Maybe a better question might be how anybody is seeing positive benefits from the pandemic. But that’s the question that Scott Rasmussen put to a wide cross-section of Americans recently. He asked respondents if they “can think of any positive benefits in their life” as a result of the coronavirus pandemic. The results are posted as the number of the day at Ballotpedia. I don’t know about you, but my immediate assumption was that the positive response rate would be somewhere in the single digits. But as it turns out, it’s considerably higher and one particular profession seems to be a significant driver of that number.
Thirty-one percent (31%) of voters say the coronavirus pandemic created some positive benefits in their life. A Scott Rasmussen national survey found that 61% can’t think of any positive benefits, while 8% are not sure.
Most private-sector workers (58%) and retirees (72%) cannot think of any positive benefits in their life. However, among government employees, 48% remember some positive benefits, while 45% cannot…
Data released last week shows that 42% of voters believe the worst of the pandemic is now behind us. Twenty-eight percent (28%) disagree and think the worst is still to come.
That’s an interesting tidbit of data, isn’t it? Majorities of people working in the private sector and retirees can’t think of any positive benefits from the pandemic. But a plurality of government employees are able to recall some positive benefits.
But as Rasmussen goes on to point out, we’re not talking about all government employees here. One special group of public sector employees were by far the most likely to have seen benefits from the plague that’s been devouring the world. (Emphasis added)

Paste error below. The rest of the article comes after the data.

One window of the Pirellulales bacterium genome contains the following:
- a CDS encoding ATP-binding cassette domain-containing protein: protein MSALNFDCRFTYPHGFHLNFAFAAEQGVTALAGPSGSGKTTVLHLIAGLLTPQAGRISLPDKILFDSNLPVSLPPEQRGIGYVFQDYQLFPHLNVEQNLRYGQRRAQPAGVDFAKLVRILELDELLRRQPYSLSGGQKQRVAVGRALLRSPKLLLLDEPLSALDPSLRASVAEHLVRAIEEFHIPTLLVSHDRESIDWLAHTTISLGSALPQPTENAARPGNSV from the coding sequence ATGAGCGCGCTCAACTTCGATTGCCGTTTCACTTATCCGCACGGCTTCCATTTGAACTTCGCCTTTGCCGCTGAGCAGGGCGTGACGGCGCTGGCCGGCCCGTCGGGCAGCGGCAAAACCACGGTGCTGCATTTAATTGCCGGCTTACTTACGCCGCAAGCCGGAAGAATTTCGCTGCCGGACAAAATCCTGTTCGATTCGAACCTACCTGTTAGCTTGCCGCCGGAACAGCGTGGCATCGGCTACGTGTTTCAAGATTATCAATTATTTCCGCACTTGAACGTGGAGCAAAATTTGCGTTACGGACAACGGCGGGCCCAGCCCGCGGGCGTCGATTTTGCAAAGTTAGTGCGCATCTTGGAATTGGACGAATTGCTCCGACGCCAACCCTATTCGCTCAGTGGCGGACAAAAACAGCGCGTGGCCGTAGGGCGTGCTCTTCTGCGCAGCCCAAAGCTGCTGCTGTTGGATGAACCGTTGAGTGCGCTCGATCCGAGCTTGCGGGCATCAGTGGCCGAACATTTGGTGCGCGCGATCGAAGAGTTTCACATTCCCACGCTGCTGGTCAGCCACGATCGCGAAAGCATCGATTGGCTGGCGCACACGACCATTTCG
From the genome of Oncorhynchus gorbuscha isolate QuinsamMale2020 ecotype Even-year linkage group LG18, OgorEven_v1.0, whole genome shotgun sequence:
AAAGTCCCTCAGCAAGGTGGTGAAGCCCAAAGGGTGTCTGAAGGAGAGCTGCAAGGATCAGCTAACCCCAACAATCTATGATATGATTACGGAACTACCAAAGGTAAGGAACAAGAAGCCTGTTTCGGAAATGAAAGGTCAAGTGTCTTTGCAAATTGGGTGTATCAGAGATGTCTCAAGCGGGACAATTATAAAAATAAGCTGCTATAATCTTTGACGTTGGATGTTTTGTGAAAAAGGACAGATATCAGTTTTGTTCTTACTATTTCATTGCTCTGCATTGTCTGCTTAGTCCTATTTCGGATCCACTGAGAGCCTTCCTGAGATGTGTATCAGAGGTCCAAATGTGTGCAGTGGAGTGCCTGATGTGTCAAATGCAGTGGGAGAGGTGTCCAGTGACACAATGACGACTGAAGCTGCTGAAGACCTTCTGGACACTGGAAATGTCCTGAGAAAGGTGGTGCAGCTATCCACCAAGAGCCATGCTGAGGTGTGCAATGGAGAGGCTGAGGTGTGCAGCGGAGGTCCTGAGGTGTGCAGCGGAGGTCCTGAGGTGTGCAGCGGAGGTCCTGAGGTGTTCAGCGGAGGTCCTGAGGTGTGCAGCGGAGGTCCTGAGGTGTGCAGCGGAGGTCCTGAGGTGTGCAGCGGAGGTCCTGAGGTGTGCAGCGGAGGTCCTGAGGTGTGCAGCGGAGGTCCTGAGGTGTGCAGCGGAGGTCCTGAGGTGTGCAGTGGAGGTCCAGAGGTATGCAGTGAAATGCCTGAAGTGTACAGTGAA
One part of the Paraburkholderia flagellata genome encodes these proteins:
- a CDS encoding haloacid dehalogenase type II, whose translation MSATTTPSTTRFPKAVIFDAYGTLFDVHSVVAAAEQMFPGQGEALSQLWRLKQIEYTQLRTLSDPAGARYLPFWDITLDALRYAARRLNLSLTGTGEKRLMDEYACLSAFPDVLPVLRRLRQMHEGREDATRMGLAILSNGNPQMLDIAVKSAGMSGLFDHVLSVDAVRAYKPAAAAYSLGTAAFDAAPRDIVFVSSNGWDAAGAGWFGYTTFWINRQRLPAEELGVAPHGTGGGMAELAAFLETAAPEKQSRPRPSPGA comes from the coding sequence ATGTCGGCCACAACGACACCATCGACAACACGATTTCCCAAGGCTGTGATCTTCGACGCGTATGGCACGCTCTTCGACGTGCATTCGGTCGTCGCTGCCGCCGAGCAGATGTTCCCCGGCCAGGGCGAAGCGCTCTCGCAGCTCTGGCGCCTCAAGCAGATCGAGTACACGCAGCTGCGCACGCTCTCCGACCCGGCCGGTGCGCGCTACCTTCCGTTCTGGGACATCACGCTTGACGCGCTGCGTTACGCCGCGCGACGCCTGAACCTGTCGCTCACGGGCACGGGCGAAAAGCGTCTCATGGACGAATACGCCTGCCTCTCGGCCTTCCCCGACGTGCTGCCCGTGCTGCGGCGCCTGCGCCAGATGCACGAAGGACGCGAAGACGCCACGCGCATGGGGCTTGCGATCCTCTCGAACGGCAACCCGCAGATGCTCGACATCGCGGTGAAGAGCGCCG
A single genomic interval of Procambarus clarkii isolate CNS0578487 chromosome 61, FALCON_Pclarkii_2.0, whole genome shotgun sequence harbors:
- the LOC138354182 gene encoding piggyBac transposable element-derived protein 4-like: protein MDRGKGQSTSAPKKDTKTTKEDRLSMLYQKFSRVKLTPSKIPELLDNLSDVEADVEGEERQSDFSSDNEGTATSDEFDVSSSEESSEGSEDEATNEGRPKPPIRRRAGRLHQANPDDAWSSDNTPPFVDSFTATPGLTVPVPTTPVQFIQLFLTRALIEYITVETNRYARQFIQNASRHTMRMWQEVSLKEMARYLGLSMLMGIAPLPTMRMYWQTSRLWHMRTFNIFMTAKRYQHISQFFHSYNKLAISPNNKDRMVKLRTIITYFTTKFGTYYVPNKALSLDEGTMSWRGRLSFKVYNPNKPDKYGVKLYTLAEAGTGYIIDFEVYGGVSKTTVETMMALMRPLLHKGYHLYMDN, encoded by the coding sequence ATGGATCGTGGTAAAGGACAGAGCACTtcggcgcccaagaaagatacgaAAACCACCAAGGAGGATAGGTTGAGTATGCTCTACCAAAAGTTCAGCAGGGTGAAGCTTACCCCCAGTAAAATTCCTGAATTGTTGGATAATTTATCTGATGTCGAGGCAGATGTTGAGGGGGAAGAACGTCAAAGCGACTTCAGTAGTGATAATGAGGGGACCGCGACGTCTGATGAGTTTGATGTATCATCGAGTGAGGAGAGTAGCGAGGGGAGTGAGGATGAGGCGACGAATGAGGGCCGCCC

The broad category of government employees covers everyone from regulators to first responders and teachers. Within this group, there is a significant difference of opinion. Those who work at a school or college are far more likely than other government employees to report positive benefits from the pandemic.
While only a plurality of government workers in general saw some benefits from the pandemic, a significant (and mind-blowing) majority of teachers and other workers at schools and colleges claimed to have realized benefits by a 60% to 36% margin. Considering all of the complaining and threats we’ve been hearing from the teacher’s unions, that sure sounds like an awful lot of people who are making out pretty well.
And why wouldn’t they? Most of them were sent home more than a year ago, but thanks to their special status as beneficiaries of the taxpayers’ largesse, they’ve still been getting paid. Some of them have been teaching “remotely” from their homes of course, but it’s still added up to a lot of paid time off. In many places, they are being pushed to the head of the line for vaccinations, too. Some of the unions have had to warn their members not to post pictures of themselves vacationing at the beach while everyone back home is struggling to stay afloat.
But while teachers may represent the largest share of workers realizing benefits from the pandemic, they don’t account for all of the public sector workers responding in this fashion. Some other government workers are seeing a bright side to the plague. That makes sense too. After all, we recently learned that all federal workers – including the entire Postal Service – are now eligible for up to fifteen weeks (!) of paid leave on top of their normal vacation and sick time if anyone in their family is in any way impacted by the novel coronavirus, even if it’s just a case of their children not being able to go to school.
I believe it was Monty Python that once advised us to always look on the bright side of life. Clearly, some people in American society are taking that advice to heart more than others as the pandemic grinds on.